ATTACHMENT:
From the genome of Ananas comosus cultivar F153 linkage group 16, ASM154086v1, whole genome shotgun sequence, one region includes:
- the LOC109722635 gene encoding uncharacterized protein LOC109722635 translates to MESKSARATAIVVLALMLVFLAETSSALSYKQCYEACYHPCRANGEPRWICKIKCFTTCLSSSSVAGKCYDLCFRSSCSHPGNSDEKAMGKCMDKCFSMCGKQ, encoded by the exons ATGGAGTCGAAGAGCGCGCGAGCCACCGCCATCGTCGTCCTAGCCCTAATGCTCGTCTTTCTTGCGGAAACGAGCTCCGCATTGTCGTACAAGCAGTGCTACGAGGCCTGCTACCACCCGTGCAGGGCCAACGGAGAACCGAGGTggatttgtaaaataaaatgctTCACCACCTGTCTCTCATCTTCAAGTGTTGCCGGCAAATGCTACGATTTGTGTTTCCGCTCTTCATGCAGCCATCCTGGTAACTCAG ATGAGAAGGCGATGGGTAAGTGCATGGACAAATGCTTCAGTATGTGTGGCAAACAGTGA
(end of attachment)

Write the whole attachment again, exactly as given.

From the genome of Ananas comosus cultivar F153 linkage group 16, ASM154086v1, whole genome shotgun sequence, one region includes:
- the LOC109722635 gene encoding uncharacterized protein LOC109722635 translates to MESKSARATAIVVLALMLVFLAETSSALSYKQCYEACYHPCRANGEPRWICKIKCFTTCLSSSSVAGKCYDLCFRSSCSHPGNSDEKAMGKCMDKCFSMCGKQ, encoded by the exons ATGGAGTCGAAGAGCGCGCGAGCCACCGCCATCGTCGTCCTAGCCCTAATGCTCGTCTTTCTTGCGGAAACGAGCTCCGCATTGTCGTACAAGCAGTGCTACGAGGCCTGCTACCACCCGTGCAGGGCCAACGGAGAACCGAGGTggatttgtaaaataaaatgctTCACCACCTGTCTCTCATCTTCAAGTGTTGCCGGCAAATGCTACGATTTGTGTTTCCGCTCTTCATGCAGCCATCCTGGTAACTCAG ATGAGAAGGCGATGGGTAAGTGCATGGACAAATGCTTCAGTATGTGTGGCAAACAGTGA